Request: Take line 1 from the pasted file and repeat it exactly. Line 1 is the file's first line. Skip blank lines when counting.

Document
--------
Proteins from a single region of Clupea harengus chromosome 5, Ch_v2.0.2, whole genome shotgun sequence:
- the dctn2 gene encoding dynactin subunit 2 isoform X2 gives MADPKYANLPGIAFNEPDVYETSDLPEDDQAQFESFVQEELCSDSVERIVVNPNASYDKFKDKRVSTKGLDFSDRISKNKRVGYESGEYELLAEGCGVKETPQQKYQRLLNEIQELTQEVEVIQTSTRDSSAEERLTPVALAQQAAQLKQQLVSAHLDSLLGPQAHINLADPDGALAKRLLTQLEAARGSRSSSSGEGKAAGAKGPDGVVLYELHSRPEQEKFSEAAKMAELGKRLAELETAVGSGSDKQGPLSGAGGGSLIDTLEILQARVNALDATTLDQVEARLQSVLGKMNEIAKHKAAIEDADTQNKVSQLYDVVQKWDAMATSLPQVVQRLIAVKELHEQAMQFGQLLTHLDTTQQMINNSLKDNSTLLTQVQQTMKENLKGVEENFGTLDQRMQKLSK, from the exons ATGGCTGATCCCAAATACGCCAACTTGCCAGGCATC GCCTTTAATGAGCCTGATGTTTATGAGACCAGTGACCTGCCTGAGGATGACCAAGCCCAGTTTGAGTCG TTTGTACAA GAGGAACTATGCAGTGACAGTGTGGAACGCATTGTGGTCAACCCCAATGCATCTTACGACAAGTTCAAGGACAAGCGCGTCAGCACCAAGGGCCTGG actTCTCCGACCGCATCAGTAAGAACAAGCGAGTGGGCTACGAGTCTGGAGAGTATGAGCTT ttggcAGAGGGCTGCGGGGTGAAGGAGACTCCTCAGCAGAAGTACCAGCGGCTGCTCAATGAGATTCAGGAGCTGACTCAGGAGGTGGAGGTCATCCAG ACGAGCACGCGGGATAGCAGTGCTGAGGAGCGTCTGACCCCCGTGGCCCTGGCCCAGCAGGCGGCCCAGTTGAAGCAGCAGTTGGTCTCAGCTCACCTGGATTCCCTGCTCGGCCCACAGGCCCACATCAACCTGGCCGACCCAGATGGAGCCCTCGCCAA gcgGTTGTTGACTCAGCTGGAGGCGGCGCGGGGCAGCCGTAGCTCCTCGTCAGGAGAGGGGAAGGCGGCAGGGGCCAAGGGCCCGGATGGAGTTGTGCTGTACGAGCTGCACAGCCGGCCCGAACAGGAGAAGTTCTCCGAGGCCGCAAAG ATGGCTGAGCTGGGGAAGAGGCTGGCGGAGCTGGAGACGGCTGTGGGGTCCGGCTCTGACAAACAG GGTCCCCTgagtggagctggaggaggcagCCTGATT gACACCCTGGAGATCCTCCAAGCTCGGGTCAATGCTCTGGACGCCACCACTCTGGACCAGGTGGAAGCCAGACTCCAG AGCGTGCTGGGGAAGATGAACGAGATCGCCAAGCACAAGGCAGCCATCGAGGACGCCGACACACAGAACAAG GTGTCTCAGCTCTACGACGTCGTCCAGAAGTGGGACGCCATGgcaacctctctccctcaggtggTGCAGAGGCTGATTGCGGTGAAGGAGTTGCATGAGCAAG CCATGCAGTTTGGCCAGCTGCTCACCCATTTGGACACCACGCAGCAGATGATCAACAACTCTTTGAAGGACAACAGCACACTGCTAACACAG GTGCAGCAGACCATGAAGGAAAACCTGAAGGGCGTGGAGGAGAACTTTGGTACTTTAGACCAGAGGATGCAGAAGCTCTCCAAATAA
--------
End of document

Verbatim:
Proteins from a single region of Clupea harengus chromosome 5, Ch_v2.0.2, whole genome shotgun sequence: